eminence grise

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  • noun

Words related to eminence grise

(French) a person who exercises power or influence in certain areas without holding an official position

References in periodicals archive ?
He went to considerable lengths to tell his side of the story and to vindicate his actions, even while Edith Wilson and the other members of Wilson's entourage continued to demonize the erstwhile gray eminence and to blame him for the president's postwar failures.
True, opinion pages have traditionally been the gray eminence of the newspaper, with the emphasis on gray.
One day at the San Francisco Examiner he chuckled at the notion that he had reached a certain state of grace as a gray eminence and, typically modest, protested the substitute: bald sage.
John Searle's notions about speech acts offer insights into the performative aspects of "The Shampoo," Wittgenstein (this time supplemented by Applebaum) helps to account for Bishop's "starts," "stops," and "divagations" in her working manuscripts and finished poems, and Baudelaire stands as the gray eminence in Bishop's poems employing emblematic birds.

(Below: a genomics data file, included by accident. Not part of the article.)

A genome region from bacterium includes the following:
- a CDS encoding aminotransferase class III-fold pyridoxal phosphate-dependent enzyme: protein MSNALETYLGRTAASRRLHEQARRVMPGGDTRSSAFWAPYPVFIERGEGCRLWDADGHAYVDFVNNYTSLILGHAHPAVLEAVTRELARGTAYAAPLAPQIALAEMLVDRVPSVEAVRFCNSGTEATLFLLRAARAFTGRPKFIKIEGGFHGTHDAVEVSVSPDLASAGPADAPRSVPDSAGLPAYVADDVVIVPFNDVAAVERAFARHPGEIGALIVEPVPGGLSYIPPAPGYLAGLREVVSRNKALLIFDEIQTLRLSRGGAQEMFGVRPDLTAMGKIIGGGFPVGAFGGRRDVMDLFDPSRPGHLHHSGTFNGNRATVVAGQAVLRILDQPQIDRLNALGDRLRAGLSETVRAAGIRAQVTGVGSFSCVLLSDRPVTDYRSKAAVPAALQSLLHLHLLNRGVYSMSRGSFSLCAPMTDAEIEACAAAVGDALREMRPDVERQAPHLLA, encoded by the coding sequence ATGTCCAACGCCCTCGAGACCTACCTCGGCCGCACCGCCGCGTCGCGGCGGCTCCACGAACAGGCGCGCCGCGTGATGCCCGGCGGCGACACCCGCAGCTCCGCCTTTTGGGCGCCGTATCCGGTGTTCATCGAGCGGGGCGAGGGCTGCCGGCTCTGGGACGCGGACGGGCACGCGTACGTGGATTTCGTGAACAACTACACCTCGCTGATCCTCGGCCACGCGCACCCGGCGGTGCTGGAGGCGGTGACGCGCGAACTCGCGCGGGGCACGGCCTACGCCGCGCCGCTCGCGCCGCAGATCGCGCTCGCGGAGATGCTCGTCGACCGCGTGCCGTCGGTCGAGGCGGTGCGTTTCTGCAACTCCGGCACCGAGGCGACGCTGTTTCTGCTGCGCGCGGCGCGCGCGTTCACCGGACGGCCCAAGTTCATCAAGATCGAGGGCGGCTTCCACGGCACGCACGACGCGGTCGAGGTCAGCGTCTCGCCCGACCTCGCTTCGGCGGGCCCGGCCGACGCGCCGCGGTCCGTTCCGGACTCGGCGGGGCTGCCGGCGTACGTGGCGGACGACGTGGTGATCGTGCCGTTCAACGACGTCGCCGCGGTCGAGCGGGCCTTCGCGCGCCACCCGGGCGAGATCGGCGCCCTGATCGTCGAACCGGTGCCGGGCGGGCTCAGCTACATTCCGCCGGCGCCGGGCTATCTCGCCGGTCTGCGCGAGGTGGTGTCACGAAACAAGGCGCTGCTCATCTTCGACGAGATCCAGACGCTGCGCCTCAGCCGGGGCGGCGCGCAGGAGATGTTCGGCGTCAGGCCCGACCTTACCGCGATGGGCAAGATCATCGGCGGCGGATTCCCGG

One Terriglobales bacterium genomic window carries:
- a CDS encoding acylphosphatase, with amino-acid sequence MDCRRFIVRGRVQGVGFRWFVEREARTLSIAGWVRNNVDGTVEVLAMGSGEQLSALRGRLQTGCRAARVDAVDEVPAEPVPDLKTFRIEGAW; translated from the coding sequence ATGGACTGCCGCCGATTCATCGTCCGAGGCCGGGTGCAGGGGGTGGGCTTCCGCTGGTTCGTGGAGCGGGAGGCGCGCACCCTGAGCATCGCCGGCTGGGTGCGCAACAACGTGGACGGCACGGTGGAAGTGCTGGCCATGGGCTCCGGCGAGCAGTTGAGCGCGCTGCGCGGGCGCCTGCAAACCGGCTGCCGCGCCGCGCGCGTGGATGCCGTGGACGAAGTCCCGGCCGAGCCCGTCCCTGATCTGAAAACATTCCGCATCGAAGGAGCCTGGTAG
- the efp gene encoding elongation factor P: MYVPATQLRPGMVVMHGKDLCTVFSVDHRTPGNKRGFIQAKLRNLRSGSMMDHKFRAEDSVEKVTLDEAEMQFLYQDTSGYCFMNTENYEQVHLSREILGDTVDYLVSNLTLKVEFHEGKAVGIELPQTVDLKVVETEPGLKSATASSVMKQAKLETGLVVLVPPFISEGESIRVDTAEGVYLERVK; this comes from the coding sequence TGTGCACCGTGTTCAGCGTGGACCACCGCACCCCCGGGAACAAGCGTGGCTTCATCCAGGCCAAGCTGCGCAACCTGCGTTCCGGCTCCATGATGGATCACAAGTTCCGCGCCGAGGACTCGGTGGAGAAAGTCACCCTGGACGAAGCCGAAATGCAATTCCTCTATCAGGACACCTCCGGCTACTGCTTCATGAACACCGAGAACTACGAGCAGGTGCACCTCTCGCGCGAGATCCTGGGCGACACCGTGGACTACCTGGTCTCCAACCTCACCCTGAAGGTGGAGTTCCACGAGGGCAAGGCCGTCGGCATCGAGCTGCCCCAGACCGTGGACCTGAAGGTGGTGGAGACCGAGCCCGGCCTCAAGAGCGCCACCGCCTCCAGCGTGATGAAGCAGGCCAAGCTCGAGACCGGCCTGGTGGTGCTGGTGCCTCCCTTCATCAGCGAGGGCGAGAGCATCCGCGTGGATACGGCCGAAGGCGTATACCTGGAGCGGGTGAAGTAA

Despite the fact that you are likely to find Ek setting dances in London or Lisbon these days, at home the choreographer, now 57, is treated like a gray eminence, even at the artists' entrance to Stockholm's Royal Opera House.
In a bureaucracy where, if the term eminence grise did not exist we would have to invent it, Navarro-Valls has become that rare Vatican phenomenon, a lay gray eminence.
His hands are enormous, and though he is now the gray eminence himself, those enormous hands were rock solid, steady, and, well, just there.
A final, vaguely visible competitor is the gray eminence of this business, the nuclear-driven X-ray laser.